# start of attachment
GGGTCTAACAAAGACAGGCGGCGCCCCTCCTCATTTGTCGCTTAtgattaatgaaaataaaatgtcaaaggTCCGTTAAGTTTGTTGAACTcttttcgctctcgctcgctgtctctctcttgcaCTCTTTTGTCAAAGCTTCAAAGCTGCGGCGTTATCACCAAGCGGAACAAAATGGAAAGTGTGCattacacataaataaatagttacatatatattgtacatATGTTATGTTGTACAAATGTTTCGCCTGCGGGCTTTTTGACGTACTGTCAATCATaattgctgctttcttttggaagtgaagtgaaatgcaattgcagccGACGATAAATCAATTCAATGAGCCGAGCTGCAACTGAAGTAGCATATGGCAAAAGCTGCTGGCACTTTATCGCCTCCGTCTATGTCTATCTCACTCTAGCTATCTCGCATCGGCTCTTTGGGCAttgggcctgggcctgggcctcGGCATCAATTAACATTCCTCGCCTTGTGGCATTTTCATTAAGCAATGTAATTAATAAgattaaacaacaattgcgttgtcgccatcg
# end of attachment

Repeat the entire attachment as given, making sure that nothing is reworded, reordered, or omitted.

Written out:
GGGTCTAACAAAGACAGGCGGCGCCCCTCCTCATTTGTCGCTTAtgattaatgaaaataaaatgtcaaaggTCCGTTAAGTTTGTTGAACTcttttcgctctcgctcgctgtctctctcttgcaCTCTTTTGTCAAAGCTTCAAAGCTGCGGCGTTATCACCAAGCGGAACAAAATGGAAAGTGTGCattacacataaataaatagttacatatatattgtacatATGTTATGTTGTACAAATGTTTCGCCTGCGGGCTTTTTGACGTACTGTCAATCATaattgctgctttcttttggaagtgaagtgaaatgcaattgcagccGACGATAAATCAATTCAATGAGCCGAGCTGCAACTGAAGTAGCATATGGCAAAAGCTGCTGGCACTTTATCGCCTCCGTCTATGTCTATCTCACTCTAGCTATCTCGCATCGGCTCTTTGGGCAttgggcctgggcctgggcctcGGCATCAATTAACATTCCTCGCCTTGTGGCATTTTCATTAAGCAATGTAATTAATAAgattaaacaacaattgcgttgtcgccatcg